- Bottom-dweller – All bottom-dwelling fish species act as the tank’s cleaning crew, consuming food residues and algae deposits from rocks and substrates. Their feeding behavior will contribute to keeping the water cleaner for everybody in the tank.
- Peaceful attitude – Corydoras like to mind their own business, especially when kept in happy and stable schools. I recommend keeping 3-4 Corydoras, provided you have sufficient space for them.
- Diving behavior – Corydoras like to go to the water’s surface occasionally to feed and grab a gulp of air. They will then immediately sink into the bottom like a torpedo. This will minimize their interaction with other fish species in the tank, which is why Corydoras can pretty much adapt to any community environment.
8. Bristlenose Pleco
This catfish will grow up to 5 inches and makes for a smart addition to your molly tank. The Bristlenose pleco is a bottom-dweller that feeds primarily on algae and plant-based matter, although they will not harm live plants.
They also like to keep to themselves and not interact with other fish species at all.
Unlike Corydoras, the Bristlenose pleco doesn’t lead the substrate too much, which means you need to accommodate them perfectly in their habitat.
Offer plecos plenty of wood, rocks, caves, and other hiding areas that they can use during the day since they are nocturnal fish.
As a side note, plecos tend to become grumpier as they grow, and they won’t accept other plecos around them.
The company of their own species will increase their aggression and territorial behavior, which means plecos can live happy and long lives solo.
They will also make for great tank mates for mollies, guppies, platies, and even various species of cichlids.
9. Kuhli Loaches
You could easily mistake Kuhli loaches for a species of eels if you didn’t know any better. These slender fish display long and slim bodies with tiger-like color patterns and sleek swimming, making for an interesting addition to your community tank.
This is another bottom-dweller that keeps to itself and bury itself in the substrate during the day.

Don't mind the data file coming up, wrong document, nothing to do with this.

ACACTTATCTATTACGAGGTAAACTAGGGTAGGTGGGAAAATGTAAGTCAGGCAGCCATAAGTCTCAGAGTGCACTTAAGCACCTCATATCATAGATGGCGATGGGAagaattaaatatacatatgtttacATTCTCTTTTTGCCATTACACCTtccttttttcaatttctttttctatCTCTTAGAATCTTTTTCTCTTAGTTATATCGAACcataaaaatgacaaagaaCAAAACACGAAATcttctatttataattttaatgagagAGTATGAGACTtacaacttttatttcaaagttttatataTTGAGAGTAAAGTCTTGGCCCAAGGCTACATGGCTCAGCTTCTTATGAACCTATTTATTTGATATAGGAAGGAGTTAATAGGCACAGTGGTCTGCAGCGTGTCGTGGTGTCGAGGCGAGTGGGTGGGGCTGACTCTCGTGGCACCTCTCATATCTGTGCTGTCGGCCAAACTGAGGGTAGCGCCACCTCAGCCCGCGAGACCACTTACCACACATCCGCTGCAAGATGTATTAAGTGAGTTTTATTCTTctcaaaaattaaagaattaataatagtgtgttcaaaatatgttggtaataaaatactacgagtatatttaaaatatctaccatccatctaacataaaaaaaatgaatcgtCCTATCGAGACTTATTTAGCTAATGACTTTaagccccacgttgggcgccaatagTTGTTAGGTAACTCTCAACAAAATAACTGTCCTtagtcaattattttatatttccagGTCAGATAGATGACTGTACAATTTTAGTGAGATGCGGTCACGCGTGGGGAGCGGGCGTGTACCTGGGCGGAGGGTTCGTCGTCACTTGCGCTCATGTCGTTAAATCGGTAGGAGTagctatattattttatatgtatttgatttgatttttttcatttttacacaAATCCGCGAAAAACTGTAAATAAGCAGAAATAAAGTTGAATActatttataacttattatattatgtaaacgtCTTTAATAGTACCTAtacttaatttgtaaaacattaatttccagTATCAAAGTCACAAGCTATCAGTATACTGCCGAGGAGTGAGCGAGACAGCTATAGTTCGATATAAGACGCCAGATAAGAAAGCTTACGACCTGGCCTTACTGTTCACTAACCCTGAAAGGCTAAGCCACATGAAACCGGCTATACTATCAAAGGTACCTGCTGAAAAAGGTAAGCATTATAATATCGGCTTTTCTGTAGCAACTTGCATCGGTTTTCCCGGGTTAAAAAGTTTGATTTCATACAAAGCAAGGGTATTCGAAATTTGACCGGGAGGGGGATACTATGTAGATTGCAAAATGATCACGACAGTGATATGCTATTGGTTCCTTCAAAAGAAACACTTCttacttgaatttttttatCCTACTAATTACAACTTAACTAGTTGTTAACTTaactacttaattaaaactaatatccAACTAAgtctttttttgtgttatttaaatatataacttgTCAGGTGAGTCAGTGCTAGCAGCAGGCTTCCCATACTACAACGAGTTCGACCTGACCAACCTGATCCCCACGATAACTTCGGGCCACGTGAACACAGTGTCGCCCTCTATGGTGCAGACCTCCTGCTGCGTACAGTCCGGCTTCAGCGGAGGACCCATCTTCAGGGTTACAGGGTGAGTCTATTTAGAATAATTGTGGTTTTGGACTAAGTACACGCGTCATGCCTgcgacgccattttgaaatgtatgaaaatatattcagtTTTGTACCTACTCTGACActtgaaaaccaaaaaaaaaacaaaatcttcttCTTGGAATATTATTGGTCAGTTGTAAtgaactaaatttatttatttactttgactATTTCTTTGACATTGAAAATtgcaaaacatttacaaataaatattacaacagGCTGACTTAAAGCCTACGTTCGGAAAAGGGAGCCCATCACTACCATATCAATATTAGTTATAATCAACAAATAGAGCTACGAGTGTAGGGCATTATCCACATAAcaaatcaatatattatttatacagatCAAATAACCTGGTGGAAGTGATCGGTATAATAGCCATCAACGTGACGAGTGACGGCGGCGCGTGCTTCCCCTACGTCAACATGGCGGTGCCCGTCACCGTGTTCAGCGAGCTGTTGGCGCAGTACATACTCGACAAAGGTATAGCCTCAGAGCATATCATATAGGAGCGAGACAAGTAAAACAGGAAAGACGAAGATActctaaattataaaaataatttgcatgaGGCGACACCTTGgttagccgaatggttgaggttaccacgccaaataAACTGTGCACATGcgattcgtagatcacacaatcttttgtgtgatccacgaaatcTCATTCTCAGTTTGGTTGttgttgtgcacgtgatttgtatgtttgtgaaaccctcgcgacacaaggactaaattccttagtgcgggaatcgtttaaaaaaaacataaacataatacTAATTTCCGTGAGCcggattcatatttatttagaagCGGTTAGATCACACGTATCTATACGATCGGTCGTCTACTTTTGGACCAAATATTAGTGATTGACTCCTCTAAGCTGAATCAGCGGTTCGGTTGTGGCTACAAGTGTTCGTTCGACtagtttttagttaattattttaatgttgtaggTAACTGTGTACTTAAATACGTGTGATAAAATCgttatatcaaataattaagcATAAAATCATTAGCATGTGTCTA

They are most active during nighttime when they begin seeking food and patrolling their habitat. Kuhli loaches are great for any community tank, so long as their tank mates aren’t aggressive or overly inquisitive, which makes mollies perfect for the task.
Just remember to keep loaches in a group of at least 3-4 individuals, since they’re more comfortable that way, despite not being a schooling species.
10. Ram Cichlids
There are several species of cichlids that I would recommend as good tank mates for mollies, other than angelfish, but ram cichlids are one of them.
These are small cichlids, measuring up to 3 inches as full-grown adults, who can live with other fish species in the same habitat, given special requirements.
One of them is the need for enough space. Ram cichlids are territorial, which is to be expected from any cichlid species. They won’t hurt other fish, but they will poke at them and force them to leave the area.
I suggest investing in a slightly larger community tank, preferably above 20 gallons which is enough to accommodate both ram cichlids and mollies.
As a side note, always choose your ram cichlids carefully. There are 4 species of ram cichlids available, the Bolivian ram cichlid, the German blue, the electric blue, and the golden cichlid.
Each of these species come with different colors, patterns, body types, and even different personalities.
Some are more violent and territorial than others, so you might want to take that into account as well.
Mollies are friendly fish that will go along with many other species so long as they display a similarly-positive behavior.
Just make sure they enjoy stable water conditions and live in a lush and planted aquarium. Fit to accommodate all species, and your mollies will thrive.
As a final note, always remember that community tanks are more demanding than single-species environments.
After all, you will need to accommodate different fish species, each with its unique needs, requirements, preferences, and behaviors. It may take some extra work on your part, but the outcome is always worth it.